KAMLOOPS — Inconsistency has been the theme of the first half for the Blazers, who at times have looked like a team that can compete with anyone in the league, while also looking like a bottom-dweller.
"We had a good start for once and then we've had a few losing streaks in that time, so it's been quite a bit of ups and downs," said forward Jermaine Loewenl, who has 11 goals on the season. "I felt like it was hard for us to be consistent."
The Blazers won their first two games against Kelowna before losing the next seven. They then won four in a row. Most recently, they went 0-for-6 on their Central Division road trip before Christmas.
Since the break, Kamloops is 2-1 and sits in the second wildcard spot in the Western Conference, six points behind Kelowna for third in the B.C. Division with three games in hand on the Rockets.
But the team knows they could be in a much better position at this point in the season.
"I think we have underachieved as a team, but I think you get what you deserve," noted Loewen. "I think maybe we didn't, in certain situations where we had the game in the bag, we let it slide and we cost ourselves some valuable points in the standings."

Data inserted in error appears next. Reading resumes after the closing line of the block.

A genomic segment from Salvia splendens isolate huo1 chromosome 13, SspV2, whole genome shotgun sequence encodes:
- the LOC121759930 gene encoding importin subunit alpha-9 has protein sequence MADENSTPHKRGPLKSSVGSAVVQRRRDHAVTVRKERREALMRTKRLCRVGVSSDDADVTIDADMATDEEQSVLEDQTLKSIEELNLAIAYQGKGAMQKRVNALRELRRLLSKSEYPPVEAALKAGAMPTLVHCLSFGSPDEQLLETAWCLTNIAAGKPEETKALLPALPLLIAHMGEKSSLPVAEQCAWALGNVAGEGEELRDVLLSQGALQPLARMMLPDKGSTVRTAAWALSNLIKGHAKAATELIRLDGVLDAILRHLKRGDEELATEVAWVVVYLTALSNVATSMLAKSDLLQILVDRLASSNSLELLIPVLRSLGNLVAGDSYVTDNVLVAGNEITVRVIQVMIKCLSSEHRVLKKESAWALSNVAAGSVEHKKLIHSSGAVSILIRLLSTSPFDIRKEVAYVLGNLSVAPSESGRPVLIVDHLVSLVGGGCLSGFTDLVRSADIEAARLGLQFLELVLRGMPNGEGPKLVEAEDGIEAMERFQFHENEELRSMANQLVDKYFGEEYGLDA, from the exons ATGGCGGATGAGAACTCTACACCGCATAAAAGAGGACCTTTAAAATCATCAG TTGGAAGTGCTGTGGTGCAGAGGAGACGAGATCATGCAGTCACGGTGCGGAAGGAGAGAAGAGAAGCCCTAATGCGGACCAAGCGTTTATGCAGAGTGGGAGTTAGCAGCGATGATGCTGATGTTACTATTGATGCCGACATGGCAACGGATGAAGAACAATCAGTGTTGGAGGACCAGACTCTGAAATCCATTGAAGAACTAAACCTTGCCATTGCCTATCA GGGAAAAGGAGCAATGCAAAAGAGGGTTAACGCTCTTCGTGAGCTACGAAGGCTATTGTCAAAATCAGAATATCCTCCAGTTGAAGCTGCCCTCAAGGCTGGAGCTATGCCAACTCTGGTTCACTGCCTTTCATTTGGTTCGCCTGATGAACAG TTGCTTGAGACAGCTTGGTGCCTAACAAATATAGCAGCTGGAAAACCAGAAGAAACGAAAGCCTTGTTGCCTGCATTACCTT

Added head coach Serge Lajoie: "I think we could a lot higher [in the standings]. I think there's games we've lost that we should've won. We've been in so many one-goal games. What I like about our team is we now have that belief, even in those close games, we can win and we can come back."
Among the bright spots in the first half has been Zane Franklin, who was picked up from Lethbridge in an offseason trade. The 19-year-old forward from Marwayne, Alberta leads the team in scoring with 19 goals and 18 assists through 34 games.
"It has been a great first half [for me]," said Franklin. "This is exactly how, if I could plan it up, this is how it would go. I think I'm just scoring on my opportunities I guess, playing with some great linemates [Orrin Centazzo and Brodi Stuart] who are giving me some easy assists."
The Blazers have been part of 13 one-goal games, going 4-9, and Lajoie says winning those tight contests will be key for a second-half push.
"With this team, there are signs of growth," noted the first-year WHL coach. "We're getting stronger, more confident. Our older, more mature players are taking on a greater leadership role. This team is poised to be ready to take that next step. That's where that consistency piece needs to be part of our identity and our make-up moving forward."
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